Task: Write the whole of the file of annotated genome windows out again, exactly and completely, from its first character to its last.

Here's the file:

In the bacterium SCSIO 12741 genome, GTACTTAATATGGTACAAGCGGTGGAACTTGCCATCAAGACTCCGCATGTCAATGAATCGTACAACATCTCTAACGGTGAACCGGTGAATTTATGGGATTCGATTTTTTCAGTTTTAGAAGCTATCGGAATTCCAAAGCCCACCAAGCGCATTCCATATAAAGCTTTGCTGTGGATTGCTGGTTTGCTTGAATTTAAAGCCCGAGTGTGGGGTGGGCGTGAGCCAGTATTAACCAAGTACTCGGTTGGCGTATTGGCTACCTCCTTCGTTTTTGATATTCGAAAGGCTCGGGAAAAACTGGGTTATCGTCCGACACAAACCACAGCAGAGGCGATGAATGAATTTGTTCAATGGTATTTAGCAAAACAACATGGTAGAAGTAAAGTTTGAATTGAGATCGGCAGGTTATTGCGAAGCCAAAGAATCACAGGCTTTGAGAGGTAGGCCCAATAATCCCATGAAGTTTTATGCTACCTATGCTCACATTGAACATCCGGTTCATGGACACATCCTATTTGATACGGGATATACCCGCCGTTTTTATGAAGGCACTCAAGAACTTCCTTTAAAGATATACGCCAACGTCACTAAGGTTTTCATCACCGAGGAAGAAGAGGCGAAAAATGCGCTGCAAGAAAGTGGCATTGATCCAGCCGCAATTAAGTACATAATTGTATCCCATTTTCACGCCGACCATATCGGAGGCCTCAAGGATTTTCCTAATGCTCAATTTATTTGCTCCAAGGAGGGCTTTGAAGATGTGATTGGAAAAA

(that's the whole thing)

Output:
In the bacterium SCSIO 12741 genome, GTACTTAATATGGTACAAGCGGTGGAACTTGCCATCAAGACTCCGCATGTCAATGAATCGTACAACATCTCTAACGGTGAACCGGTGAATTTATGGGATTCGATTTTTTCAGTTTTAGAAGCTATCGGAATTCCAAAGCCCACCAAGCGCATTCCATATAAAGCTTTGCTGTGGATTGCTGGTTTGCTTGAATTTAAAGCCCGAGTGTGGGGTGGGCGTGAGCCAGTATTAACCAAGTACTCGGTTGGCGTATTGGCTACCTCCTTCGTTTTTGATATTCGAAAGGCTCGGGAAAAACTGGGTTATCGTCCGACACAAACCACAGCAGAGGCGATGAATGAATTTGTTCAATGGTATTTAGCAAAACAACATGGTAGAAGTAAAGTTTGAATTGAGATCGGCAGGTTATTGCGAAGCCAAAGAATCACAGGCTTTGAGAGGTAGGCCCAATAATCCCATGAAGTTTTATGCTACCTATGCTCACATTGAACATCCGGTTCATGGACACATCCTATTTGATACGGGATATACCCGCCGTTTTTATGAAGGCACTCAAGAACTTCCTTTAAAGATATACGCCAACGTCACTAAGGTTTTCATCACCGAGGAAGAAGAGGCGAAAAATGCGCTGCAAGAAAGTGGCATTGATCCAGCCGCAATTAAGTACATAATTGTATCCCATTTTCACGCCGACCATATCGGAGGCCTCAAGGATTTTCCTAATGCTCAATTTATTTGCTCCAAGGAGGGCTTTGAAGATGTGATTGGAAAAA